Victoria and Tasmania strike deal to bring in 1,500 Pacific Island farm workers

Victoria and Tasmania have struck a deal to bring 1,500 seasonal farm workers to Australia from the Pacific Islands, as Victoria’s hard border comes down for all but one Sydney local government area.

On Friday the two states reached a “landmark” agreement aimed at helping Victorian farmers get enough workers to harvest their crops. Tasmania will quarantine 1,500 Pacific Islander farm workers who are at low risk of carrying Covid-19 in exchange for Victoria quarantining Tasmania’s 330 high-risk returned Australians.

The Victorian government and agricultural industry bodies will share the cost of quarantining the workers in Tasmania and will fly them to the mainland when their isolation ends. Tasmania will pay for the returned travellers quarantining in Victoria.

“This arrangement isn’t a silver bullet in addressing this season’s challenges, but it will ease some of the pressure being felt by farmers,” Victoria’s premier Daniel Andrews said.

Tasmania’s premier Peter Gutwein said it meant his state’s hotel quarantine system would “solely be able to focus on arrivals who represent a lower risk … and importantly our own requirements for seasonal workers will continue to remain the priority and will not be impacted by this agreement”.

Andrews also announced on Friday morning that all Sydney areas designated “red” on the state’s “traffic light” border system would become “orange”, except for the Cumberland council area.

“[This] means people will be able to travel to or from [orange zones] but they must test within 72 hours,” he said. “Then they’re free and clear once they get a negative test result. That’s very important.

“That will be great news, I know, for people who are wanting to come home. And of course those who for whatever reason need to travel into those communities.”

The change comes into effect at 6pm Friday and everyone entering Victoria from NSW must still complete a border permit form.

ACT has followed suit, allowing unrestricted entry for everyone but those who have spent time in Cumberland.

While internal borders are being relaxed, prime minister Scott Morrison confirmed that Australia would not raise the cap on the number of stranded Australians allowed back each week. National cabinet will reconsider the cap on 15 February.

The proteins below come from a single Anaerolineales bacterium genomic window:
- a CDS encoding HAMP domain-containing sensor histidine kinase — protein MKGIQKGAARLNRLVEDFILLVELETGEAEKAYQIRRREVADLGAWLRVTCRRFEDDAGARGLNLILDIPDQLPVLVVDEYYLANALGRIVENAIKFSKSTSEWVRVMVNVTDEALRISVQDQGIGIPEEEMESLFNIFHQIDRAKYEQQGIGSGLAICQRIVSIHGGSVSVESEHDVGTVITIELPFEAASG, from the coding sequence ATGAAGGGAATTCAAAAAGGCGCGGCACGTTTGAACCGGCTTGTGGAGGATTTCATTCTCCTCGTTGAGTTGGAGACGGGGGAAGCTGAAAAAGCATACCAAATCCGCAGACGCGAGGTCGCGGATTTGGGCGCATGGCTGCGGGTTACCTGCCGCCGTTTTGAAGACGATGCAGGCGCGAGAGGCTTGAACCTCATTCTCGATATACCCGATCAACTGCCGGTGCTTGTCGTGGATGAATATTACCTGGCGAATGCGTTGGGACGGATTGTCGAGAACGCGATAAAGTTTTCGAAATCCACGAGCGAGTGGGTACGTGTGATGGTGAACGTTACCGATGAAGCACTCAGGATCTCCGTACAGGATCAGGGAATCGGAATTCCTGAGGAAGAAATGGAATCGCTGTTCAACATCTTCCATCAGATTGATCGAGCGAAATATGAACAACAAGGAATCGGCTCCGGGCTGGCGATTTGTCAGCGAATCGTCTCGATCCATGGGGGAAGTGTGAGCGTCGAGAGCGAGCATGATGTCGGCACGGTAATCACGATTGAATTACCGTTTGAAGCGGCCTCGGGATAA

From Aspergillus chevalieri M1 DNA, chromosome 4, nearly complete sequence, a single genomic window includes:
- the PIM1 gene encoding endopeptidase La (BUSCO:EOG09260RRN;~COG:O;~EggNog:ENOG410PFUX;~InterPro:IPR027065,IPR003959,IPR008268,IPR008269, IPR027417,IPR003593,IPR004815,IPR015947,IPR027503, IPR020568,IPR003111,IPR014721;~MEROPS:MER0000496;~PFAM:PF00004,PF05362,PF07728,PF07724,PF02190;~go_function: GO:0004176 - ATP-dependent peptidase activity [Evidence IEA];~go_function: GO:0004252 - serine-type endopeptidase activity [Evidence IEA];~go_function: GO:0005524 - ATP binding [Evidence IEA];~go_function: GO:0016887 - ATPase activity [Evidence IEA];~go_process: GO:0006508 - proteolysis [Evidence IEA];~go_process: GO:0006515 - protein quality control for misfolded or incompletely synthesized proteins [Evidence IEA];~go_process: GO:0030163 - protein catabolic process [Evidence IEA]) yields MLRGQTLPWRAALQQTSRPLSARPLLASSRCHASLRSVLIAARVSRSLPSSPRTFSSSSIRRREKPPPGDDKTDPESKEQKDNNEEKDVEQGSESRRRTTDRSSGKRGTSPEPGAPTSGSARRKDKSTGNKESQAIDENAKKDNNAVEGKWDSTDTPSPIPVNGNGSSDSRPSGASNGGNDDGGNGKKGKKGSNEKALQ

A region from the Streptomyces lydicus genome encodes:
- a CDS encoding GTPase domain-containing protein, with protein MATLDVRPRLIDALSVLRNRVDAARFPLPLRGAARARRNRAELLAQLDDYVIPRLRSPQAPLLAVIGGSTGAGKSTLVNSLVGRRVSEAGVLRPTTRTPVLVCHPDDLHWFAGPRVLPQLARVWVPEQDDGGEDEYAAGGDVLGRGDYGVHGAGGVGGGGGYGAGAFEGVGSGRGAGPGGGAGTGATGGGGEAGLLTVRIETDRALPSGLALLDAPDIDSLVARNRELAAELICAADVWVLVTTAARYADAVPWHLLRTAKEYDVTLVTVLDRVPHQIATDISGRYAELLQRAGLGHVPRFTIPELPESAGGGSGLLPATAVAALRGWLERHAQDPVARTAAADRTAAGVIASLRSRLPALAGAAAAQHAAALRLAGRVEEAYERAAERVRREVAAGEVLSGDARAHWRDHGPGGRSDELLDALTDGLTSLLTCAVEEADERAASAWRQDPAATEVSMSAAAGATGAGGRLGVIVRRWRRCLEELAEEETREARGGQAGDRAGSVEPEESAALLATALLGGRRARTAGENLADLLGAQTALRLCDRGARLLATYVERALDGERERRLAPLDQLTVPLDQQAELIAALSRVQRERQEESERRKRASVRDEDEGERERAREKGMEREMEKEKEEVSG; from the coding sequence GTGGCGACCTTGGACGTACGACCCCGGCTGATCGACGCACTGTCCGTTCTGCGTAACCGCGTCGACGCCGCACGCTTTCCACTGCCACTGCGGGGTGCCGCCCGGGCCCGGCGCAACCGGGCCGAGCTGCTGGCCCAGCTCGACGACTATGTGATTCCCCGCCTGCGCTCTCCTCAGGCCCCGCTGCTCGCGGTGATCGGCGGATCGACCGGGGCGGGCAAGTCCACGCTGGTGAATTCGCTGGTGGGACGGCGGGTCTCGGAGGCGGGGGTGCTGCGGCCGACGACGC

NSW and the country recorded zero new local cases in the past 24 hours. Queensland recorded three cases in hotel quarantine; NSW recorded one.

Despite testing, numbers rose to more than 17,000 in NSW and health minister Brad Hazzard said authorities would continue to take a cautious approach and restrictions on gatherings in greater Sydney would not be eased before 26 January.

“We’ve all been burnt … [by] this virus, we’ve all had our hopes dashed, our hearts broken when we’ve got to a point where we’ve thought, ‘Oh, yep, this is doing really well,’ ” he told Sydney radio station 2GB.

NSW Health’s Dr Jeremy McAnulty reiterated the need for more testing: “Testing rates just aren’t high enough right now. High testing rates help reveal cases that would otherwise go undetected.”

Viral fragments were detected at a wastewater plant in Warriewood, which takes in a catchment of more than 160,000 people on the northern beaches, as well as Berala and Glenfield. Authorities suspect the fragments may be the result of recent local cases but urge people to be tested even if they have mild symptoms.

The greater Sydney areas that have changed from red to orange in Victoria’s traffic light system are Blacktown, Burwood, Canterbury Bay, Canterbury Bankstown, Fairfield, inner west, Parramatta and Strathfield.

Cumberland encompasses suburbs in western Sydney including parts of Auburn, Girraween, Greystanes and Merrylands.

“We’ll continue to review the remaining red zone and will downgrade it as soon as it’s safe to do so,” Victoria’s health minister Martin Foley said.

Andrews also announced that greater Brisbane and regional NSW – except Wollongong and Blue Mountains – will change from an orange zone to a green zone, meaning residents may to Victoria without being tested unless they develop symptoms.

“That is a very significant step,” he said. “It’s based on public health advice and will be welcome news, I’m sure, for many, many people who want to get home and have had a summer that has been somewhat disrupted, and in some cases more than that.”

Victoria recorded its 16th day with no locally acquired Covid-19 cases, with one case in hotel quarantine as part of the Australian Open bubble. Spanish Tennis player Paula Badosa took to Twitter late on Thursday night saying she had tested positive.

Given this Covid-free streak, Victoria has also relaxed its internal restrictions with the cap on private gatherings at the home increased from 15 to 30 from midnight.

“Any gathering needs to be Covid-safe, whether at your home or outside. We have to take these seriously,” Andrews said.

“We thank Victorians for embracing that. I know it’s been very inconvenient, it’s been a challenge for many people, but the reward is this long run of days without any community transmission.”

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